This Year's "Summer Learning Loss"
Summer learning loss, also referred to as “summer slide,” is a widely accepted phenomenon that refers to the loss of academic ground that students experience during the summer. Historically, this loss especially affects disadvantaged student groups, with students starting the academic year with achievement levels lower than they were at the beginning of summer break.
Research shows that on average, lower-income students’ achievement scores decline over summer break by one month’s worth of school-year learning, with declines being sharper for math than reading. One cause of this negative impact of summer break on lower-income students has been referred to as the “resource faucet theory”. According to the theory, the resource faucet is on for all students during the school year, allowing them to make academic gains. Over the summer, however, the flow of resources slows, or stops altogether, for students from disadvantaged backgrounds.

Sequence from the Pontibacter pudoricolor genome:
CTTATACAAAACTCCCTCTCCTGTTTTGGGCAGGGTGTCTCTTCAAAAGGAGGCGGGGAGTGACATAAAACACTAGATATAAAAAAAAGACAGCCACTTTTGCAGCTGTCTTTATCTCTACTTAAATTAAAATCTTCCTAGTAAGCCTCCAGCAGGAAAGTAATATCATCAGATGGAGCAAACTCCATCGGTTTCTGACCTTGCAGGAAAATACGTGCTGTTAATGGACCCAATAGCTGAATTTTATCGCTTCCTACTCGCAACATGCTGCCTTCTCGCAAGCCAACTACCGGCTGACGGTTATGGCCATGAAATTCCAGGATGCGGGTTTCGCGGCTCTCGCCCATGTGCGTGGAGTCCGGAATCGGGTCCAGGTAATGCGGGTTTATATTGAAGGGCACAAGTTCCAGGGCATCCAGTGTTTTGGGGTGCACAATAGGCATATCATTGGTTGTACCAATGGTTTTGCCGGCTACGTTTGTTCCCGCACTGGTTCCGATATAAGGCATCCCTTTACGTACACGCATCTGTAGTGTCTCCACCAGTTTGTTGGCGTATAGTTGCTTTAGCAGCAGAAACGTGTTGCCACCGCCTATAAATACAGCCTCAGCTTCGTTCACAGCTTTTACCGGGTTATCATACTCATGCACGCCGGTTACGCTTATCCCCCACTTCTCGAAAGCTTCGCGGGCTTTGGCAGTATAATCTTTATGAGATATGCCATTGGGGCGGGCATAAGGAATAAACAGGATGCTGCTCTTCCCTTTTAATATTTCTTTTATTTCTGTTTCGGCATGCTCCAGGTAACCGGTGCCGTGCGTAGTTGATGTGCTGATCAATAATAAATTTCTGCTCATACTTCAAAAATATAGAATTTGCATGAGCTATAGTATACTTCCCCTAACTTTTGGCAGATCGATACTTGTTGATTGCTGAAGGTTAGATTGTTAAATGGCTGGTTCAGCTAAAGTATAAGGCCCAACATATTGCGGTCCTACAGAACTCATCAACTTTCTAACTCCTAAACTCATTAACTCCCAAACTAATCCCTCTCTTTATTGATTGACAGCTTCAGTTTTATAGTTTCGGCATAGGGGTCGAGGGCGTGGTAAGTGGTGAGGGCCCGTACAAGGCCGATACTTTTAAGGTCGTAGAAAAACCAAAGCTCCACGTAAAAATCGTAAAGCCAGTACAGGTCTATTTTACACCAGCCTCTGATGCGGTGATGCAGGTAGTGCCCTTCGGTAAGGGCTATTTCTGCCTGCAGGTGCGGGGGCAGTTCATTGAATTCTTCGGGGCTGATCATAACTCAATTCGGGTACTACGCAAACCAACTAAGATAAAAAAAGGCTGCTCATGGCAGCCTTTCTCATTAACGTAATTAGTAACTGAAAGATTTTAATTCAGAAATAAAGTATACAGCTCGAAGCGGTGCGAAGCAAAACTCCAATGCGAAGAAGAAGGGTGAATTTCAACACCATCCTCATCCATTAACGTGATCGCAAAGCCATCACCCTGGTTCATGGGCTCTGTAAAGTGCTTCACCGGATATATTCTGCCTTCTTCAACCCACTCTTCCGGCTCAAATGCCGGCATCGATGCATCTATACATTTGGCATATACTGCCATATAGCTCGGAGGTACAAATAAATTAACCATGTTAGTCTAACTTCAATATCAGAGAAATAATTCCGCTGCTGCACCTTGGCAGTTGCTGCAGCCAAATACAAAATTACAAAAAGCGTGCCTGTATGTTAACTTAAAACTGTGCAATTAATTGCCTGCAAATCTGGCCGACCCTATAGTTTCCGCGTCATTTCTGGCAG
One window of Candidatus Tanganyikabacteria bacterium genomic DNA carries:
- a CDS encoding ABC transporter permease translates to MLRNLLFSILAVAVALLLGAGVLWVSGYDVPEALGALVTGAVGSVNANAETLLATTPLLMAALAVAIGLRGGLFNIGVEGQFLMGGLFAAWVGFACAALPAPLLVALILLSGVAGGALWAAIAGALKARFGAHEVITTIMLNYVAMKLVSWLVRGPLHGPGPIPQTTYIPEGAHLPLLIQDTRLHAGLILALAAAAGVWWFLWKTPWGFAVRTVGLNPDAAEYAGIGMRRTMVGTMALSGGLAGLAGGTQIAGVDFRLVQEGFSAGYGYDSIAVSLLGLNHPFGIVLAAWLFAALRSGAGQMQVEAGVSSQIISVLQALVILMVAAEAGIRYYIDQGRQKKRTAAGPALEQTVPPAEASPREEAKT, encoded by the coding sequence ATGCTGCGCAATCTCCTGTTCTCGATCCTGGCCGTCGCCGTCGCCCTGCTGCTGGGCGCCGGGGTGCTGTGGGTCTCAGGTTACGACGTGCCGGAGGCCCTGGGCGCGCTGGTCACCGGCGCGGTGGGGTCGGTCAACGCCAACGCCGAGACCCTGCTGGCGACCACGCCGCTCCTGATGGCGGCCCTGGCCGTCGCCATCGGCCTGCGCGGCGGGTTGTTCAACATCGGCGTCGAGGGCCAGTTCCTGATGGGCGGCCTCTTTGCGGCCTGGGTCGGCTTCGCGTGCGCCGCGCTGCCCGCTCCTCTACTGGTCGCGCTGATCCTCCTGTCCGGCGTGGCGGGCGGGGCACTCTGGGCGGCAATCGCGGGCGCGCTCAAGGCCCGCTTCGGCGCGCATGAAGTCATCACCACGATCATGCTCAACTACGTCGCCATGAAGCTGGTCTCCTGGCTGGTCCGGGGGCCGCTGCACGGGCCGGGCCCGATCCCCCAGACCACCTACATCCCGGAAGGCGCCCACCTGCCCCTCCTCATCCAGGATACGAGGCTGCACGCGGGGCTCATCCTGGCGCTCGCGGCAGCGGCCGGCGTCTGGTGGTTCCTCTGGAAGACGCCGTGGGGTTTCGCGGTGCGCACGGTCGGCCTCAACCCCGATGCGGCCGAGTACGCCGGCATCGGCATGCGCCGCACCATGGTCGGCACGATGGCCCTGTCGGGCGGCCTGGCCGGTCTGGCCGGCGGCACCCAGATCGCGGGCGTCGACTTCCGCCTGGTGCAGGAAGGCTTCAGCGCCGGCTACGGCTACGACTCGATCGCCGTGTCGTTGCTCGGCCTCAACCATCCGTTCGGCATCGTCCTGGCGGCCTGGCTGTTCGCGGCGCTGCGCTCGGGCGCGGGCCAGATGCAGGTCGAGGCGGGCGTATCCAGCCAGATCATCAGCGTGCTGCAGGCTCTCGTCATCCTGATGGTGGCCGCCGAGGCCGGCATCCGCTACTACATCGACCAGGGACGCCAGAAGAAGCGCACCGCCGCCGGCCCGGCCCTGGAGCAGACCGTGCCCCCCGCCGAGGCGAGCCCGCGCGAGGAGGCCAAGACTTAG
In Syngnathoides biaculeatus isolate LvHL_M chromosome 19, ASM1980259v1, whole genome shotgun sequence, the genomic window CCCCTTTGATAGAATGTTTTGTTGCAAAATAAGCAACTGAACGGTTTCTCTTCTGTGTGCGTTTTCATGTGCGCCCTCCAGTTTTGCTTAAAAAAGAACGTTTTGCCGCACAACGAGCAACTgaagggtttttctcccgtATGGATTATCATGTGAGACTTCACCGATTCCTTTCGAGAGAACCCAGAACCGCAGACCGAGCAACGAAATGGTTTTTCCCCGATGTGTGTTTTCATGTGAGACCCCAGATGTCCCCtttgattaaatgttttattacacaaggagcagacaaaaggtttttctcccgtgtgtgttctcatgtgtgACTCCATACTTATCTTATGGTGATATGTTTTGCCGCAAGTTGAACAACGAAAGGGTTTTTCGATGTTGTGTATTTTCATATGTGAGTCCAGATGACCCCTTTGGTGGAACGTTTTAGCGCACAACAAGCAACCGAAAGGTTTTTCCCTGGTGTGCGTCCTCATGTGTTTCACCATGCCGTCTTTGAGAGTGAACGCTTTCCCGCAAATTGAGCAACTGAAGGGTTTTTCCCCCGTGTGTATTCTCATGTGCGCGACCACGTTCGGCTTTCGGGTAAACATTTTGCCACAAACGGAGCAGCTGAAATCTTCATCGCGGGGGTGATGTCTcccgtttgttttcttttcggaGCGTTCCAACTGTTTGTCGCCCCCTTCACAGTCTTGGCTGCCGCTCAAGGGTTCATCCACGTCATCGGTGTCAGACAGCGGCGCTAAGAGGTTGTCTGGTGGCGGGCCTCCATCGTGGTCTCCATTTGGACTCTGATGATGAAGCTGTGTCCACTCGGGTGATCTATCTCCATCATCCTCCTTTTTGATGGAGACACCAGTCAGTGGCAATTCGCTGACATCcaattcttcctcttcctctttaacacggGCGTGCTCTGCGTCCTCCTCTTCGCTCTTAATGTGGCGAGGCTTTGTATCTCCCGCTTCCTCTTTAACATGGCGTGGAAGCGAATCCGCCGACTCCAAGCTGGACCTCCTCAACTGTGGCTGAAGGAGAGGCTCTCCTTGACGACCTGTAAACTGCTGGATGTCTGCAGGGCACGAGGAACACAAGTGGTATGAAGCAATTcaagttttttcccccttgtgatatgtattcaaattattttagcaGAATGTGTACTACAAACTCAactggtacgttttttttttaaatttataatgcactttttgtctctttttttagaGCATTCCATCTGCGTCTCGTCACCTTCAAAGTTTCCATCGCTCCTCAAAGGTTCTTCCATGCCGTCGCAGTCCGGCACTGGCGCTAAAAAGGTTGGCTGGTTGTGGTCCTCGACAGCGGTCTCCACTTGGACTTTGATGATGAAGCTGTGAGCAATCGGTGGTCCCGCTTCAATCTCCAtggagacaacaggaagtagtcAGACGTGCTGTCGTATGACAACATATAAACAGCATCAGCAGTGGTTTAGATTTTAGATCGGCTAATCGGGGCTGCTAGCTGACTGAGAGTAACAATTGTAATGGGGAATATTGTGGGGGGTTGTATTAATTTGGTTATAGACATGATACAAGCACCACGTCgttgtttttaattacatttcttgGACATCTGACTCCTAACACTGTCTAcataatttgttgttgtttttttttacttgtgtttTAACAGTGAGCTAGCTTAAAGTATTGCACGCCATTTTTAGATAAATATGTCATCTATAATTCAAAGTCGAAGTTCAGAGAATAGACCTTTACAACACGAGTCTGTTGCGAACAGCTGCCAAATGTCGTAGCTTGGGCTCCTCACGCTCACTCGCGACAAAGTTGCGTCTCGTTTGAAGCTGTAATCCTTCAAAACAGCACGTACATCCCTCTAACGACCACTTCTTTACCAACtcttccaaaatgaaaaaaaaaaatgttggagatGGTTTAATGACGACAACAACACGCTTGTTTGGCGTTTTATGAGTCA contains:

Given that students have been out of school buildings and their normal schooling routines since March, the expected learning loss could be much higher than years past, especially for disadvantaged youth. It’s crucial that students are continuing to be exposed to rich texts and thinking critically about them, while also staying on top of their mathematical critical thinking skills by solving Common Core aligned problems and showing their work.
While it’s easy and convenient to want to release students from their at-home learning responsibilities, supporting students in continuing their learning over the summer is the only to slow down the steep summer slide. Reach out to school administrators for specific resources for your student to support their continued learning this summer!